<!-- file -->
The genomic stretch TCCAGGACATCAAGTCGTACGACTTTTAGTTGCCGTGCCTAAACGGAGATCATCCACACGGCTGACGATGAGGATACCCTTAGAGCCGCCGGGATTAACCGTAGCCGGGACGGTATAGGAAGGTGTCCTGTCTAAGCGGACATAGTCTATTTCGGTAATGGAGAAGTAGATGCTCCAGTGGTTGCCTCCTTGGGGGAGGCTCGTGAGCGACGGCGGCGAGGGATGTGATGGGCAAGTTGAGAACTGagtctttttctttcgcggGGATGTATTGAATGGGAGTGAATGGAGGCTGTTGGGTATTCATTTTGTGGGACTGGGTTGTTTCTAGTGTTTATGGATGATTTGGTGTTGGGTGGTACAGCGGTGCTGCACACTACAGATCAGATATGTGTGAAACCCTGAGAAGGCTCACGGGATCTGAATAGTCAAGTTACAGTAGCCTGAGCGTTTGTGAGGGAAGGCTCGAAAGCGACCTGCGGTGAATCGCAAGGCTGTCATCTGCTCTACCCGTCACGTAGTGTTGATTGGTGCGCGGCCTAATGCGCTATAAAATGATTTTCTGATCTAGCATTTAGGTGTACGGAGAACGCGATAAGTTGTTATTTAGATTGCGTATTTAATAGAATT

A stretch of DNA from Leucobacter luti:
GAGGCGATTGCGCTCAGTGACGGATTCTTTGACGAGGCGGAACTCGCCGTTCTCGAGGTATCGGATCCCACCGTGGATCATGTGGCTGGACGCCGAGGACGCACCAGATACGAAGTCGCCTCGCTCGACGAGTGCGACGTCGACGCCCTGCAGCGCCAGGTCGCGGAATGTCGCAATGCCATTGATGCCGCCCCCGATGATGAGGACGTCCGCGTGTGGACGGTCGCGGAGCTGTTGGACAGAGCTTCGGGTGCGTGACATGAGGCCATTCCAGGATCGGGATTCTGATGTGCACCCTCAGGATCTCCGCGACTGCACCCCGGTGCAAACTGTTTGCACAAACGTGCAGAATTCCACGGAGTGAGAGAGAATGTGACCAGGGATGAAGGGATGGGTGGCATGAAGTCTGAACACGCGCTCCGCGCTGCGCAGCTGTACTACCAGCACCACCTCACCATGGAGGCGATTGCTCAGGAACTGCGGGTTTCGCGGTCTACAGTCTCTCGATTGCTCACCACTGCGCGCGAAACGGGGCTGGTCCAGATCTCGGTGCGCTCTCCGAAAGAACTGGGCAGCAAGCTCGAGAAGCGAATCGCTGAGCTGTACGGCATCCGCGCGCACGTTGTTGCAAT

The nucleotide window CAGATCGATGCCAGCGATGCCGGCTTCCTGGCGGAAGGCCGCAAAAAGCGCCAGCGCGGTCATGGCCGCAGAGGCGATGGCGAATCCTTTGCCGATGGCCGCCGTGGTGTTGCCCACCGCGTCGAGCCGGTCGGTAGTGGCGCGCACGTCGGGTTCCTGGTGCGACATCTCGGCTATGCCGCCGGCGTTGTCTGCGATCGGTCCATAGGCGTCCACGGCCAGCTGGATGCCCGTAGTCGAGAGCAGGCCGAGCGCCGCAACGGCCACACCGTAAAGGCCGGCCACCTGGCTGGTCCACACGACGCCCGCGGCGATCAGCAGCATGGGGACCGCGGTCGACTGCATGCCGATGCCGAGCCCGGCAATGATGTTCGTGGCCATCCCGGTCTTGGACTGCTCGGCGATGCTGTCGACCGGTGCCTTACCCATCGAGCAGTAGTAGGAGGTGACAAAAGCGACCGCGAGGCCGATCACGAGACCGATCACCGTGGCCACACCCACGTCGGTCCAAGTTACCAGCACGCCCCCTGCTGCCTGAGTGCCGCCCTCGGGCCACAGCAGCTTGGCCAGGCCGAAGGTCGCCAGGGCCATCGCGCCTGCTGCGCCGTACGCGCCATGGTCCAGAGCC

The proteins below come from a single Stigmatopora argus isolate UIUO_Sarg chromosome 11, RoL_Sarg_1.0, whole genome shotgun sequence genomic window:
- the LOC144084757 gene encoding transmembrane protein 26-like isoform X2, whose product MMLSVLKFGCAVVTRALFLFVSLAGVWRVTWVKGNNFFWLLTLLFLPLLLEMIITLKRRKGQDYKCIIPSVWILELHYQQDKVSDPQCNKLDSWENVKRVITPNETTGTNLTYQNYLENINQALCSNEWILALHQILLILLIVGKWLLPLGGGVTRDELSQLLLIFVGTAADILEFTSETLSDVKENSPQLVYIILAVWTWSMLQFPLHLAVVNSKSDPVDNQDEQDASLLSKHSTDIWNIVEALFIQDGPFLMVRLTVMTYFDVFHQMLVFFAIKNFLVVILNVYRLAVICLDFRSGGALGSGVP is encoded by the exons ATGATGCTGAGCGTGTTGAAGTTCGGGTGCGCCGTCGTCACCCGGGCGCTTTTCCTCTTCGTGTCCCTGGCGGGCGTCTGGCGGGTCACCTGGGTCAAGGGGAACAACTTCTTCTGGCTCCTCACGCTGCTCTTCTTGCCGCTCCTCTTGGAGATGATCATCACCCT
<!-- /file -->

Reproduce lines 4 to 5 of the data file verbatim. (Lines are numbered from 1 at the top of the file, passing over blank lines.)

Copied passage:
The nucleotide window CAGATCGATGCCAGCGATGCCGGCTTCCTGGCGGAAGGCCGCAAAAAGCGCCAGCGCGGTCATGGCCGCAGAGGCGATGGCGAATCCTTTGCCGATGGCCGCCGTGGTGTTGCCCACCGCGTCGAGCCGGTCGGTAGTGGCGCGCACGTCGGGTTCCTGGTGCGACATCTCGGCTATGCCGCCGGCGTTGTCTGCGATCGGTCCATAGGCGTCCACGGCCAGCTGGATGCCCGTAGTCGAGAGCAGGCCGAGCGCCGCAACGGCCACACCGTAAAGGCCGGCCACCTGGCTGGTCCACACGACGCCCGCGGCGATCAGCAGCATGGGGACCGCGGTCGACTGCATGCCGATGCCGAGCCCGGCAATGATGTTCGTGGCCATCCCGGTCTTGGACTGCTCGGCGATGCTGTCGACCGGTGCCTTACCCATCGAGCAGTAGTAGGAGGTGACAAAAGCGACCGCGAGGCCGATCACGAGACCGATCACCGTGGCCACACCCACGTCGGTCCAAGTTACCAGCACGCCCCCTGCTGCCTGAGTGCCGCCCTCGGGCCACAGCAGCTTGGCCAGGCCGAAGGTCGCCAGGGCCATCGCGCCTGCTGCGCCGTACGCGCCATGGTCCAGAGCC

The proteins below come from a single Stigmatopora argus isolate UIUO_Sarg chromosome 11, RoL_Sarg_1.0, whole genome shotgun sequence genomic window: